Posted by Jeffrey Schwartz on 04/13/2011 at 1:14 PM0 comments
At the MIX 11 conference in Las Vegas this week, Microsoft revealed a number of new features in its Windows Azure service, as well as several new offers to those testing the company's cloud service.
The new features are targeted at developers to help them build apps faster, while accelerating the performance of applications and providing access to those apps via popular identity providers, including Microsoft's Active Directory, Windows Live ID, Google, Yahoo! and Facebook.
Here's how an MSDN blog post describes each of the new services:
- An update to the Windows Azure SDK that includes a Web Deployment Tool to simplify the migration, management and deployment of IIS Web servers, Web applications and Web sites. This new tool integrates with Visual Studio 2010 and the Web Platform Installer.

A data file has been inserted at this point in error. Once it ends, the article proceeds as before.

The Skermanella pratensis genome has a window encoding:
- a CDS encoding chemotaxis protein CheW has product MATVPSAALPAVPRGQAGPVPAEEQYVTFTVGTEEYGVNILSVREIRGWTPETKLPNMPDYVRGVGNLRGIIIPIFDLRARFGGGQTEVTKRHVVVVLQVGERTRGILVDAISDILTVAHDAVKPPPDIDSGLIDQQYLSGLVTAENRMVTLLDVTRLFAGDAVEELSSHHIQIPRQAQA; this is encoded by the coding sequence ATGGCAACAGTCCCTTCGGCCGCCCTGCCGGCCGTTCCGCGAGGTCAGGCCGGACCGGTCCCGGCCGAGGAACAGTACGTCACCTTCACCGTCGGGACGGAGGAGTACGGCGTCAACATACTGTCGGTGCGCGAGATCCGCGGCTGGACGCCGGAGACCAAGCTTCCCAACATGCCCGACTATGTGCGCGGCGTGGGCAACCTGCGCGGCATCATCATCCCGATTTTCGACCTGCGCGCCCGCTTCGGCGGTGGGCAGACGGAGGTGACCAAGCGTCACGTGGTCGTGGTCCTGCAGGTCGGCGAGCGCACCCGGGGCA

- Updates to the Windows Azure AppFabric Access Control service, which provides a single-sign-on experience to Windows Azure applications by integrating with enterprise directories and Web identities.
- Release of the Windows Azure AppFabric Caching service in the next 30 days, which will accelerate the performance of Windows Azure and SQL Azure applications.
- A community technology preview (CTP) of Windows Azure Traffic Manager, a new service that allows Windows Azure customers to more easily balance application performance across multiple geographies.
- A preview of the Windows Azure Content Delivery Network (CDN) for Internet Information Services (IIS) Smooth Streaming capabilities, which allows developers to upload IIS Smooth Streaming-encoded video to a Windows Azure Storage account and deliver that video to Silverlight, iOS and Android Honeycomb clients.